Welcome to Daniels blog

Select one of the following projects or scroll down to the newest posts.

Roobert

a raspberry pi home robot


>> visit robert project page

Cobra robot

industry robot projects and restoration


>> see all cobra roboto posts

holoGaito

a holographic desktop assistant


>> visit the holoGaito project page

iGoBot

a GO game playing robot ... using a raspberry pi, opencv and gnugo


>> visit the iGoBot project page

Vacuum Forming: My first experiences with GaitoFace

Yesterday I had my first experiences with vacuum forming. For the project "GaitoFace" I need a head, which can be projected from the inside with a beamer.

The fact that the material has to be smooth and semitransparent doesn't work so well with the 3d printer. But for the necessary form you can use the 3D printer perfectly.

First I created the 3D model in OpenScad:

Since the head should be life-size, the object hardly fits into the installation space of the Ultimaker 2:


Here the foil made of translucent polypropylene is already clamped into the aluminium frame:


The 3D model on the box that is already connected to the vacuum cleaner:


The foil is heated to 170 degrees in the oven and then quickly press the box:

Worked out great - I now have a thin film in the desired shape:

iGoBot - a GO game playing robot ... using a raspberry pi, opencv and gnugo

 

The primary facts of iGoBot

Design the base and the mechanics

Shortening of the Ikea "Lack" table legs:

Mounting the X and Y axes at the base:

Training the image recognition

IGoBot uses OpenCV and Hair Cascades to detect the Go stones placed on the board.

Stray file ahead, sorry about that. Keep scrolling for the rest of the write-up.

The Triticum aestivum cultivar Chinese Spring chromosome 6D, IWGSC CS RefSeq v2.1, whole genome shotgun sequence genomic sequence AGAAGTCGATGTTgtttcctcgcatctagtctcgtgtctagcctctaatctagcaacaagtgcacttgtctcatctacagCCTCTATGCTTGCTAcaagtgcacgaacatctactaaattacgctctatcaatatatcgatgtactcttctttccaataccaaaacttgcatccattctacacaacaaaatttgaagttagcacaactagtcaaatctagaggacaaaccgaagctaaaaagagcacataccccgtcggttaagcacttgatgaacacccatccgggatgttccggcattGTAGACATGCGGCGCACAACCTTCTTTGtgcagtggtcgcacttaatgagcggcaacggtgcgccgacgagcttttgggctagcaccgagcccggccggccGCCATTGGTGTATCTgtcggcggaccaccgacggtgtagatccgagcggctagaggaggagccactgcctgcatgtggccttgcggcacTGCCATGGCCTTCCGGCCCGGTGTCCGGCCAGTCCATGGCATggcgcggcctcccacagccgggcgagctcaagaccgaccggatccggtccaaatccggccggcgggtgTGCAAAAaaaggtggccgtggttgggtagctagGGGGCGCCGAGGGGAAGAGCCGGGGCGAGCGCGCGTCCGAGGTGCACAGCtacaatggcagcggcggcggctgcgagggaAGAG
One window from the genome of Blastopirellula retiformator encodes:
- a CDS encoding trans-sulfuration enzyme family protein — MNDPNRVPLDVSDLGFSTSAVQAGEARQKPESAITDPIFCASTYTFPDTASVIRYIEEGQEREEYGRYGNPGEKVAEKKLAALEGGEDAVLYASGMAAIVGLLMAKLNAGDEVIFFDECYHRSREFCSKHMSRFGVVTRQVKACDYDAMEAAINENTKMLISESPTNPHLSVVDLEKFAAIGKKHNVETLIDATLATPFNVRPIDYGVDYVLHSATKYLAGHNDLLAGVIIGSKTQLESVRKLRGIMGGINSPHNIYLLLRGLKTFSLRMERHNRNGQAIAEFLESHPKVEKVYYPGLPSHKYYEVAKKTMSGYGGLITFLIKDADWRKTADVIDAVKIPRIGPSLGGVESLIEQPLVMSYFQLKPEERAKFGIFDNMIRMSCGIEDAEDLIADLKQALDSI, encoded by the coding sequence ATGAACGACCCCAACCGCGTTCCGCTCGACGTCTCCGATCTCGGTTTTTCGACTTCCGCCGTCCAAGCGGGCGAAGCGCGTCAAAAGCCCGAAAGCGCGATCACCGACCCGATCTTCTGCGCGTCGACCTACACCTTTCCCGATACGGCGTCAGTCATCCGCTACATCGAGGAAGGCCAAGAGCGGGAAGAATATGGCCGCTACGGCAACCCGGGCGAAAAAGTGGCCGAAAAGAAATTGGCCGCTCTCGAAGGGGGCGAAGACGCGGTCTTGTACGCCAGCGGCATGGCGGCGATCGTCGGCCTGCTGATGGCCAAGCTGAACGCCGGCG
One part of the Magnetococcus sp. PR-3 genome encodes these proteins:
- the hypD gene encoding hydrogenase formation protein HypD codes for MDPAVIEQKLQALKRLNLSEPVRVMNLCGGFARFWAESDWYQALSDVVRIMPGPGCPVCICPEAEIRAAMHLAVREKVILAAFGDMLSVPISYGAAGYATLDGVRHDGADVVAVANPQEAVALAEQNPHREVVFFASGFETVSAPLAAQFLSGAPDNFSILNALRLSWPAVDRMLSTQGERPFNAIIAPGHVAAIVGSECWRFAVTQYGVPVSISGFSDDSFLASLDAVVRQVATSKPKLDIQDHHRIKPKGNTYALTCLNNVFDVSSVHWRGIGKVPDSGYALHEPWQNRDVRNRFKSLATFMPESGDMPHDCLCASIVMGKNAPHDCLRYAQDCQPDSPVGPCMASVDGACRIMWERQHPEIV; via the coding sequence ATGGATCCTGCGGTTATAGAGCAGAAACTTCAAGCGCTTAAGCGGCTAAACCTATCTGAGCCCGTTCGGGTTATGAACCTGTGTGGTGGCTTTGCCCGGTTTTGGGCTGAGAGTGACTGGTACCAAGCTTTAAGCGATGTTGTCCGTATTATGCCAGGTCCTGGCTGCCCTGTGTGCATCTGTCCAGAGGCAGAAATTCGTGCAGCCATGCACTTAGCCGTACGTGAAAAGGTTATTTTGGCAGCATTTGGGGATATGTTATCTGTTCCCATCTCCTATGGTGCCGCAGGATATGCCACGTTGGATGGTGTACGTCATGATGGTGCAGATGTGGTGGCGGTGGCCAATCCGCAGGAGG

I had to take several hundred individual photos of black and white Go stones for reference.

Some of the black stone training images:

Some of the white stone training images:

After training, the system reliably detects black and white Go stones.

Here is an example of white stone detection:

The recognition on the Raspberry Pi in Python:

 A first test for the "stones on board" recognition and translation into coordinates:

The stone dispenser

The stone dispenser is driven by a servo. The two primary parts are 3D printed. The CAD files can be found here.

The electronics

The first arrangement of the electronic components

A first, very wild test of the wiring

The illuminated button for interaction with the player

The way iGoBot plays:

 

 

Roobert V2 - first impressions

Here are some first impressions of the second version of Roobert - a home robot project.

You can download all CAD files and source code on github.

Head and arms of Roobert V2 assembled:

The new face frame with more sensor spaces:

Backside of the new head:

Side of the new head:

The new arm with 5 servo axis (instead of 3 at Roobert V1):

Building a home robot: Part 7 - the front RGB LED display

(see all parts of "building a home robot")

A Raspberry Pi touchscreen is used to show Rooberts face. So it can´t be used to show status information like battery state or the “feelings” of its python finite state machine.

Fortunately the body front was still missing – so this seemed to be a good place to mount additional optical output.

I tried several small LCD- and OLED Displays, but they didn’t please me.

In the end I used an 8x8 Neopixel array, a 24 Neopixel ring and a 1 Neopixel lighted big button.

In the beginning the 8x8 pixel array was too bright to see the 8x8 pixel as one image. After attaching a 3d printed cover it looked like quadratic pixels.

The python code can read a GIF file and display it on the 8x8 pixel display. When in idle mode, Roobert shows a beating heart GIF.

The outer ring of Neopixels shows the battery state when driving around and the buttons Neopixel glows up when it seems to be a good idea to press it now.

(see all parts of "building a home robot")